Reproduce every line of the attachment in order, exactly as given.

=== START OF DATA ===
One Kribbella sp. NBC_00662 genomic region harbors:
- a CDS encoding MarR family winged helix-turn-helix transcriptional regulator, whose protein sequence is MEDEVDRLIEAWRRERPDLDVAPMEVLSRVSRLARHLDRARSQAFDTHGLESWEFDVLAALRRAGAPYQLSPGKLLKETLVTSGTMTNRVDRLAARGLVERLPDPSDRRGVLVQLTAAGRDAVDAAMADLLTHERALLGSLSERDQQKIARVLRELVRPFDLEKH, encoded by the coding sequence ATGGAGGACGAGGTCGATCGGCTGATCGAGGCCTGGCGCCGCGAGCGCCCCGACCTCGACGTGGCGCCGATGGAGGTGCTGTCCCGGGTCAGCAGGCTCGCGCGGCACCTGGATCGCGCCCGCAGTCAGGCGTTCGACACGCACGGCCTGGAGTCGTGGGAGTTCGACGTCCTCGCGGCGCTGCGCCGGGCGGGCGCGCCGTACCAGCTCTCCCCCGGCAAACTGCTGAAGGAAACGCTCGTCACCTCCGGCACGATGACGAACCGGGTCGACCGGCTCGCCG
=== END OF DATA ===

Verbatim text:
One Kribbella sp. NBC_00662 genomic region harbors:
- a CDS encoding MarR family winged helix-turn-helix transcriptional regulator, whose protein sequence is MEDEVDRLIEAWRRERPDLDVAPMEVLSRVSRLARHLDRARSQAFDTHGLESWEFDVLAALRRAGAPYQLSPGKLLKETLVTSGTMTNRVDRLAARGLVERLPDPSDRRGVLVQLTAAGRDAVDAAMADLLTHERALLGSLSERDQQKIARVLRELVRPFDLEKH, encoded by the coding sequence ATGGAGGACGAGGTCGATCGGCTGATCGAGGCCTGGCGCCGCGAGCGCCCCGACCTCGACGTGGCGCCGATGGAGGTGCTGTCCCGGGTCAGCAGGCTCGCGCGGCACCTGGATCGCGCCCGCAGTCAGGCGTTCGACACGCACGGCCTGGAGTCGTGGGAGTTCGACGTCCTCGCGGCGCTGCGCCGGGCGGGCGCGCCGTACCAGCTCTCCCCCGGCAAACTGCTGAAGGAAACGCTCGTCACCTCCGGCACGATGACGAACCGGGTCGACCGGCTCGCCG